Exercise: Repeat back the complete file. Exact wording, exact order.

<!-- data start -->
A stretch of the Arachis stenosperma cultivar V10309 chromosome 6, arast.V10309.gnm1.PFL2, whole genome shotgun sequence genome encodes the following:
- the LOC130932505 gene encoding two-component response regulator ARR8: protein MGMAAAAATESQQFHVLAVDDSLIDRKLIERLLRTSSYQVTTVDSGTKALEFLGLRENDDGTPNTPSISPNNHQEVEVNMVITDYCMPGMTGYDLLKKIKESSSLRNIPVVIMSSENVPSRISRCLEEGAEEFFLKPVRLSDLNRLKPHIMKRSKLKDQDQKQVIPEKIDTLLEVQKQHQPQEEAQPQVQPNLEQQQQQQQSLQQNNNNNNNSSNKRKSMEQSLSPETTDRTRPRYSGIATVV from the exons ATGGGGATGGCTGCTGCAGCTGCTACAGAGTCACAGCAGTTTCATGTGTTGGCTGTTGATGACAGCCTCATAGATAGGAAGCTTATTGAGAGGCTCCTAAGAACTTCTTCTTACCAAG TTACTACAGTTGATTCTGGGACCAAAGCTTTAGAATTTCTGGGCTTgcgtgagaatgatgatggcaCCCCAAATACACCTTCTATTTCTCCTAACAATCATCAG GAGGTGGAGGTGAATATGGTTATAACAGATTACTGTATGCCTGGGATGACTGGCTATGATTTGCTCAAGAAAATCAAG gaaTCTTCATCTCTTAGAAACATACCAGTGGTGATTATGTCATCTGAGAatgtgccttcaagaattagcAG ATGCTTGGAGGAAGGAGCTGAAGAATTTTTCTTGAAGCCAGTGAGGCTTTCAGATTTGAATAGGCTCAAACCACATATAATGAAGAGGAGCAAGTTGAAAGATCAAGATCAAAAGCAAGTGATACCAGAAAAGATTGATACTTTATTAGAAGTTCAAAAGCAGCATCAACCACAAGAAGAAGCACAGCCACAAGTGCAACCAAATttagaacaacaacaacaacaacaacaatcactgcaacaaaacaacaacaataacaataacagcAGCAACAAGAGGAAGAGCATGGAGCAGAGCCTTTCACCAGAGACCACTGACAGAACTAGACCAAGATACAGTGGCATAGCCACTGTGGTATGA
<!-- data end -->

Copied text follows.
A stretch of the Arachis stenosperma cultivar V10309 chromosome 6, arast.V10309.gnm1.PFL2, whole genome shotgun sequence genome encodes the following:
- the LOC130932505 gene encoding two-component response regulator ARR8: protein MGMAAAAATESQQFHVLAVDDSLIDRKLIERLLRTSSYQVTTVDSGTKALEFLGLRENDDGTPNTPSISPNNHQEVEVNMVITDYCMPGMTGYDLLKKIKESSSLRNIPVVIMSSENVPSRISRCLEEGAEEFFLKPVRLSDLNRLKPHIMKRSKLKDQDQKQVIPEKIDTLLEVQKQHQPQEEAQPQVQPNLEQQQQQQQSLQQNNNNNNNSSNKRKSMEQSLSPETTDRTRPRYSGIATVV from the exons ATGGGGATGGCTGCTGCAGCTGCTACAGAGTCACAGCAGTTTCATGTGTTGGCTGTTGATGACAGCCTCATAGATAGGAAGCTTATTGAGAGGCTCCTAAGAACTTCTTCTTACCAAG TTACTACAGTTGATTCTGGGACCAAAGCTTTAGAATTTCTGGGCTTgcgtgagaatgatgatggcaCCCCAAATACACCTTCTATTTCTCCTAACAATCATCAG GAGGTGGAGGTGAATATGGTTATAACAGATTACTGTATGCCTGGGATGACTGGCTATGATTTGCTCAAGAAAATCAAG gaaTCTTCATCTCTTAGAAACATACCAGTGGTGATTATGTCATCTGAGAatgtgccttcaagaattagcAG ATGCTTGGAGGAAGGAGCTGAAGAATTTTTCTTGAAGCCAGTGAGGCTTTCAGATTTGAATAGGCTCAAACCACATATAATGAAGAGGAGCAAGTTGAAAGATCAAGATCAAAAGCAAGTGATACCAGAAAAGATTGATACTTTATTAGAAGTTCAAAAGCAGCATCAACCACAAGAAGAAGCACAGCCACAAGTGCAACCAAATttagaacaacaacaacaacaacaacaatcactgcaacaaaacaacaacaataacaataacagcAGCAACAAGAGGAAGAGCATGGAGCAGAGCCTTTCACCAGAGACCACTGACAGAACTAGACCAAGATACAGTGGCATAGCCACTGTGGTATGA